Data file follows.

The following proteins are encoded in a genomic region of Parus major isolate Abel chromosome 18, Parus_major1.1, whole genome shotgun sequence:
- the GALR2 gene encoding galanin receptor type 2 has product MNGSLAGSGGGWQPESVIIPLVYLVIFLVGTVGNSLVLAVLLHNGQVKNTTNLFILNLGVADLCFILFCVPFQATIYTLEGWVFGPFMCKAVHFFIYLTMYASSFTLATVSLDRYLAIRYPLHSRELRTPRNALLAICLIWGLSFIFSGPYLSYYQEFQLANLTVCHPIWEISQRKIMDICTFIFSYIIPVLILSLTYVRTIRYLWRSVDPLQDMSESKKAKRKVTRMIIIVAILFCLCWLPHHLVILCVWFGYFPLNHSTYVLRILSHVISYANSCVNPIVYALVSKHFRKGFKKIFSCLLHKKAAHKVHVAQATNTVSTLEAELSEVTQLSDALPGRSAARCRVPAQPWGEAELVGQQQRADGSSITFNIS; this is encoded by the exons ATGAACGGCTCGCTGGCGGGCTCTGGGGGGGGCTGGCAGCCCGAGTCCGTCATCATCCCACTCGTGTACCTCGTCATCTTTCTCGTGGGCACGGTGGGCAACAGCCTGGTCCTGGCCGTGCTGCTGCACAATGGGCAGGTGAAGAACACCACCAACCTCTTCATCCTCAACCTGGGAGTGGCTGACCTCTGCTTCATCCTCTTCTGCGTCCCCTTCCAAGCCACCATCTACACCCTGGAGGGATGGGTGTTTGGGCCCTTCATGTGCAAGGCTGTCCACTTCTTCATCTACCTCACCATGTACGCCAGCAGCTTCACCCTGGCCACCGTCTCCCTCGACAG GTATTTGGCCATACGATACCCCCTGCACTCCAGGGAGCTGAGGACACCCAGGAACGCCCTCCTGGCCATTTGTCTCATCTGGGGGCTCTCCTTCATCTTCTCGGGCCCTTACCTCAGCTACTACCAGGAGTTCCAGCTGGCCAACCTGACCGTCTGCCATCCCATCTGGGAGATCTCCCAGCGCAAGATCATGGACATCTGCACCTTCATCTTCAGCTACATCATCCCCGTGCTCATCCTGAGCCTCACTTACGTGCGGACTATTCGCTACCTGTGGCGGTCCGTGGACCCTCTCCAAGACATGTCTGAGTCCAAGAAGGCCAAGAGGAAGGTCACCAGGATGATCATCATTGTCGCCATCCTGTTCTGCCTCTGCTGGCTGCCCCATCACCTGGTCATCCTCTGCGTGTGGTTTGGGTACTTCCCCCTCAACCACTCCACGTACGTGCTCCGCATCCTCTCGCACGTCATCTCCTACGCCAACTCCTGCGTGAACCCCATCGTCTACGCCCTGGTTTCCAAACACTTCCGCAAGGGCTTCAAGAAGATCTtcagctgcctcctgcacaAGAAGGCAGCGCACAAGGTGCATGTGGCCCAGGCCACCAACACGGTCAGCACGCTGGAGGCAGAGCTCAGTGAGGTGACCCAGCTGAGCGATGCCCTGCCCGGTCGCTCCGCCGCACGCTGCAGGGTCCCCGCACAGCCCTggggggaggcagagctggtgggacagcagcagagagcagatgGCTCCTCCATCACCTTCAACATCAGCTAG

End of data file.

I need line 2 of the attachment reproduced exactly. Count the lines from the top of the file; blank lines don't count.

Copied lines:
- the GALR2 gene encoding galanin receptor type 2 has product MNGSLAGSGGGWQPESVIIPLVYLVIFLVGTVGNSLVLAVLLHNGQVKNTTNLFILNLGVADLCFILFCVPFQATIYTLEGWVFGPFMCKAVHFFIYLTMYASSFTLATVSLDRYLAIRYPLHSRELRTPRNALLAICLIWGLSFIFSGPYLSYYQEFQLANLTVCHPIWEISQRKIMDICTFIFSYIIPVLILSLTYVRTIRYLWRSVDPLQDMSESKKAKRKVTRMIIIVAILFCLCWLPHHLVILCVWFGYFPLNHSTYVLRILSHVISYANSCVNPIVYALVSKHFRKGFKKIFSCLLHKKAAHKVHVAQATNTVSTLEAELSEVTQLSDALPGRSAARCRVPAQPWGEAELVGQQQRADGSSITFNIS; this is encoded by the exons ATGAACGGCTCGCTGGCGGGCTCTGGGGGGGGCTGGCAGCCCGAGTCCGTCATCATCCCACTCGTGTACCTCGTCATCTTTCTCGTGGGCACGGTGGGCAACAGCCTGGTCCTGGCCGTGCTGCTGCACAATGGGCAGGTGAAGAACACCACCAACCTCTTCATCCTCAACCTGGGAGTGGCTGACCTCTGCTTCATCCTCTTCTGCGTCCCCTTCCAAGCCACCATCTACACCCTGGAGGGATGGGTGTTTGGGCCCTTCATGTGCAAGGCTGTCCACTTCTTCATCTACCTCACCATGTACGCCAGCAGCTTCACCCTGGCCACCGTCTCCCTCGACAG GTATTTGGCCATACGATACCCCCTGCACTCCAGGGAGCTGAGGACACCCAGGAACGCCCTCCTGGCCATTTGTCTCATCTGGGGGCTCTCCTTCATCTTCTCGGGCCCTTACCTCAGCTACTACCAGGAGTTCCAGCTGGCCAACCTGACCGTCTGCCATCCCATCTGGGAGATCTCCCAGCGCAAGATCATGGACATCTGCACCTTCATCTTCAGCTACATCATCCCCGTGCTCATCCTGAGCCTCACTTACGTGCGGACTATTCGCTACCTGTGGCGGTCCGTGGACCCTCTCCAAGACATGTCTGAGTCCAAGAAGGCCAAGAGGAAGGTCACCAGGATGATCATCATTGTCGCCATCCTGTTCTGCCTCTGCTGGCTGCCCCATCACCTGGTCATCCTCTGCGTGTGGTTTGGGTACTTCCCCCTCAACCACTCCACGTACGTGCTCCGCATCCTCTCGCACGTCATCTCCTACGCCAACTCCTGCGTGAACCCCATCGTCTACGCCCTGGTTTCCAAACACTTCCGCAAGGGCTTCAAGAAGATCTtcagctgcctcctgcacaAGAAGGCAGCGCACAAGGTGCATGTGGCCCAGGCCACCAACACGGTCAGCACGCTGGAGGCAGAGCTCAGTGAGGTGACCCAGCTGAGCGATGCCCTGCCCGGTCGCTCCGCCGCACGCTGCAGGGTCCCCGCACAGCCCTggggggaggcagagctggtgggacagcagcagagagcagatgGCTCCTCCATCACCTTCAACATCAGCTAG